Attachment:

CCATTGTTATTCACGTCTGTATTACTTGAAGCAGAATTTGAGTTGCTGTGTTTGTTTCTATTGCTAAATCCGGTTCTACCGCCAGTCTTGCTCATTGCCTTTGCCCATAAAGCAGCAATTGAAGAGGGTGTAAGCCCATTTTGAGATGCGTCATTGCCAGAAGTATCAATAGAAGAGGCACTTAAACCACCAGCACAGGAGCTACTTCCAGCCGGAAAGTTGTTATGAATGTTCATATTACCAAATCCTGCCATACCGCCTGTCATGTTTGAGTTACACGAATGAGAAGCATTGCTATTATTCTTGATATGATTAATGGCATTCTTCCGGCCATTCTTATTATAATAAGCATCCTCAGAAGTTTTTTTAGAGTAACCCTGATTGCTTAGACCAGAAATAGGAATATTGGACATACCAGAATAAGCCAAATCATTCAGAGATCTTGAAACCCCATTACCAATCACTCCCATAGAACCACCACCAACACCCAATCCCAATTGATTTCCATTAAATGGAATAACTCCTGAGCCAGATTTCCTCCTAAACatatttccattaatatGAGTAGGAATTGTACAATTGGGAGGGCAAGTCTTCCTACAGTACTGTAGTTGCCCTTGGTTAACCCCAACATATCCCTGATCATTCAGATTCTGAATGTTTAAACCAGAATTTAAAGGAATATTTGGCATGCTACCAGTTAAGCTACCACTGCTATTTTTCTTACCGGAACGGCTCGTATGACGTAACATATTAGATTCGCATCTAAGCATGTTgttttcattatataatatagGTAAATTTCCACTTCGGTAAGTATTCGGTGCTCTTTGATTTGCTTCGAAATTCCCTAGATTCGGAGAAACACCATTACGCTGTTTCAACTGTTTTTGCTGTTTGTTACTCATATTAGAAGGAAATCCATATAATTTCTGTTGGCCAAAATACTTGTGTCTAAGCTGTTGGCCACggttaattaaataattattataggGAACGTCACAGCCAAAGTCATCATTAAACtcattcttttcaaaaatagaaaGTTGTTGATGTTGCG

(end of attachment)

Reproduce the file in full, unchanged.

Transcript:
CCATTGTTATTCACGTCTGTATTACTTGAAGCAGAATTTGAGTTGCTGTGTTTGTTTCTATTGCTAAATCCGGTTCTACCGCCAGTCTTGCTCATTGCCTTTGCCCATAAAGCAGCAATTGAAGAGGGTGTAAGCCCATTTTGAGATGCGTCATTGCCAGAAGTATCAATAGAAGAGGCACTTAAACCACCAGCACAGGAGCTACTTCCAGCCGGAAAGTTGTTATGAATGTTCATATTACCAAATCCTGCCATACCGCCTGTCATGTTTGAGTTACACGAATGAGAAGCATTGCTATTATTCTTGATATGATTAATGGCATTCTTCCGGCCATTCTTATTATAATAAGCATCCTCAGAAGTTTTTTTAGAGTAACCCTGATTGCTTAGACCAGAAATAGGAATATTGGACATACCAGAATAAGCCAAATCATTCAGAGATCTTGAAACCCCATTACCAATCACTCCCATAGAACCACCACCAACACCCAATCCCAATTGATTTCCATTAAATGGAATAACTCCTGAGCCAGATTTCCTCCTAAACatatttccattaatatGAGTAGGAATTGTACAATTGGGAGGGCAAGTCTTCCTACAGTACTGTAGTTGCCCTTGGTTAACCCCAACATATCCCTGATCATTCAGATTCTGAATGTTTAAACCAGAATTTAAAGGAATATTTGGCATGCTACCAGTTAAGCTACCACTGCTATTTTTCTTACCGGAACGGCTCGTATGACGTAACATATTAGATTCGCATCTAAGCATGTTgttttcattatataatatagGTAAATTTCCACTTCGGTAAGTATTCGGTGCTCTTTGATTTGCTTCGAAATTCCCTAGATTCGGAGAAACACCATTACGCTGTTTCAACTGTTTTTGCTGTTTGTTACTCATATTAGAAGGAAATCCATATAATTTCTGTTGGCCAAAATACTTGTGTCTAAGCTGTTGGCCACggttaattaaataattattataggGAACGTCACAGCCAAAGTCATCATTAAACtcattcttttcaaaaatagaaaGTTGTTGATGTTGCG